-ABC News’ Cheyenne Haslett
Jan 19, 10:37 am
US deaths expected to increase after weeks of surging cases
Following weeks of increasing cases, forecast models used by the CDC suggest that U.S. death totals will likely continue to increase over the next four weeks.
The models predict about 32,000 more Americans could die from COVID-19 over just the next two weeks.
By Feb. 12, about 931,000 total lives could be lost in the U.S. to the virus.
The CDC obtains the forecasts from the COVID-19 Forecast Hub at UMass Amherst, where a team monitors and combines forecasting models from the nation’s top researchers. The team then creates an ensemble — displayed like a hurricane forecast spaghetti plot — usually with a wide cone of uncertainty.
-ABC News’ Arielle Mitropoulos
Jan 19, 9:28 am
England to end many COVID-19 restrictions, including mask wearing
British Prime Minister Boris Johnson announced Wednesday the end of all COVID-19 measures in England that were imposed to combat the highly contagious omicron variant.
Effective immediately, secondary school students will no longer be required to wear face masks in classrooms. Starting next week, masks will not be compulsory anywhere, including on public transport and in shops. However, Johnson said his government will continue to advise people to wear masks in indoor or crowded settings.
The work-from-home guidance will also be lifted next week, along with mandatory COVID-19 passes at large venues, though business are allowed to use them if they wish.
People will still be required to self-isolate after testing positive for COVID-19, but the prime minister said there will “soon be a time” when that won’t be mandated. The measure is due to expire in March, but Johnson said that date could be brought forward.
So-called Plan B restrictions were introduced in England last December amid a surge of COVID-19 cases as omicron quickly spread across the United Kingdom. The country’s daily number of new cases remains high but appears to be dropping over the past week along with hospital admissions, while deaths are increasing.
Jan 19, 2:22 am
Global new cases increased 20% last week, WHO says
Newly reported COVID-19 cases increased 20% last week, the World Health Organization said on Tuesday.
More than 18 million new cases were reported in the week ending Jan. 16, up from about 15 million in the previous week, according to the United Nation’s health agency’s weekly epidemiological update.
Last week’s increase marked a decline from the 55% increase reported the previous week, the agency said.
“Nonetheless, a combination of the increased and rapid spread of the Omicron variant, increased population movements and social mixing during and after the end of year holiday period and challenges with ongoing adherence to public health and social measures (PHSM) are expected to lead to increased number of cases, hospitalizations and deaths in the coming weeks,” Tuesday’s report said.
About 45,000 new deaths were reported worldwide last week, up from about 43,000 the previous week, the agency said.
Jan 18, 7:11 pm
White House to make 400 million N95 masks available for free
The Biden administration will make 400 million non-surgical N95 masks available for free at tens of thousands of pharmacies and community health centers, a White House official said Tuesday.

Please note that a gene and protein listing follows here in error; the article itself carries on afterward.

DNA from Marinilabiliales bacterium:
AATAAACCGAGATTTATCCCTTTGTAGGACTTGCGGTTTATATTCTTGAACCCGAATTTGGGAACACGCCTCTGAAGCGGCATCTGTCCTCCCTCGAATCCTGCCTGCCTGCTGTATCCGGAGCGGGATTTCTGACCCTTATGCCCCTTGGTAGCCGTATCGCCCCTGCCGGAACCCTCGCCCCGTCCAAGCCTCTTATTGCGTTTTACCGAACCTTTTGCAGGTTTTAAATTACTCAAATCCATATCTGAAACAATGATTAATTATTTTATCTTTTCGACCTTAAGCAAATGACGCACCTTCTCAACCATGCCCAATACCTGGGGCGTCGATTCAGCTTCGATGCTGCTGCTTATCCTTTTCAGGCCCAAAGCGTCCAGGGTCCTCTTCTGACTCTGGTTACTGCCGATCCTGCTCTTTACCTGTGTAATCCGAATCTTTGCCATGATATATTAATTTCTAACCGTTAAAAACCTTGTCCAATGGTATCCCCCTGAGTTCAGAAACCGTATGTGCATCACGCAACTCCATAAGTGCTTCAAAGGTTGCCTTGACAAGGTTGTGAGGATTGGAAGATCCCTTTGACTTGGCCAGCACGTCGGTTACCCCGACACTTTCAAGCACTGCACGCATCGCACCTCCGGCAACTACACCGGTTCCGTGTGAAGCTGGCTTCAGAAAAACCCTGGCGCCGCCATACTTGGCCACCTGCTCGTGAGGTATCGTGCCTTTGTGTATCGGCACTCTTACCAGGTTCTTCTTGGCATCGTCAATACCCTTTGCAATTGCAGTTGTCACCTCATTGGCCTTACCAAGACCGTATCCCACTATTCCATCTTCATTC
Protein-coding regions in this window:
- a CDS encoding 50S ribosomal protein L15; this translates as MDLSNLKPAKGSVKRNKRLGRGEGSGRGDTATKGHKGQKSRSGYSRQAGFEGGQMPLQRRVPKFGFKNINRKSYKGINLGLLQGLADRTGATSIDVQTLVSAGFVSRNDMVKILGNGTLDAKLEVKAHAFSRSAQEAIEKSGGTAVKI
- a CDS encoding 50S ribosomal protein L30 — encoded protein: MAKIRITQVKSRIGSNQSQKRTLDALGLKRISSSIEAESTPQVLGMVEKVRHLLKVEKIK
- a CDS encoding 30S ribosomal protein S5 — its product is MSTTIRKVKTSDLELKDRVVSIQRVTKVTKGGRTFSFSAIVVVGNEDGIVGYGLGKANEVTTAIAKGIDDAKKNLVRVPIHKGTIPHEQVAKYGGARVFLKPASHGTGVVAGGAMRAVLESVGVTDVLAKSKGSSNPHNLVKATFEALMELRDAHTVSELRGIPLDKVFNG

The administration will start shipping out the masks, which are coming from the Strategic National Stockpile, at the end of this week. Masks will start to be available at pharmacies and community health centers by late next week, with the program “fully up and running” by early February, the official said.
President Joe Biden had announced last week that the administration would be launching a program to provide high-quality masks to Americans for free, but did not provide details.
The announcement comes on the heels of updated guidance from the Centers for Disease Control and Prevention that stated that loosely woven cloth masks provide the least amount of protection against COVID-19, and that Americans in some cases might want to opt for higher quality masks like KN95 and N95 respirators.
-ABC News’ Molly Nagle
Jan 18, 5:47 pm
75% of Americans have received at least 1 vaccine dose: CDC
Three-quarters of all Americans — nearly 250 million people — have now received at least one COVID-19 vaccine dose, according to updated data from the Centers for Disease Control and Prevention.
On average, around 296,000 Americans daily are receiving their first shot, down by about 35% since mid-December, federal data shows.
Some 62.7 million eligible Americans — those ages 5 and up — are unvaccinated.
-ABC News’ Arielle Mitropoulos
Jan 18, 5:35 pm
Nearly 1 million US children tested positive for COVID-19 last week
Around 981,000 children in the United States tested positive for COVID-19 last week, according to a new report from the American Academy of Pediatrics and the Children’s Hospital Association.
This “dramatic” uptick is a nearly 70% increase over the 580,000 added cases reported the week ending Jan. 6, and a tripling of case counts from the two weeks prior, the organizations said.
With nearly 9.5 million children having tested positive for the virus since the onset of the pandemic, that means 10% of those cases were in the past week alone.
In recent weeks, there has been a significant increase in demand for coronavirus tests as more Americans are exposed to the virus. Many students have also been tested as they return to school, which can lead to an increase in these numbers.
The organizations said there is an “urgent” need to collect more age-specific data to assess the severity of illness related to new variants as well as potential longer-term effects, and noted in their report that a small proportion of cases have resulted in hospitalization and death.
The rising number of pediatric cases has renewed the push for vaccination. Nearly 19% of children ages 5 to 11 and about 55% of those ages 12 to 17 are fully vaccinated, according to federal data.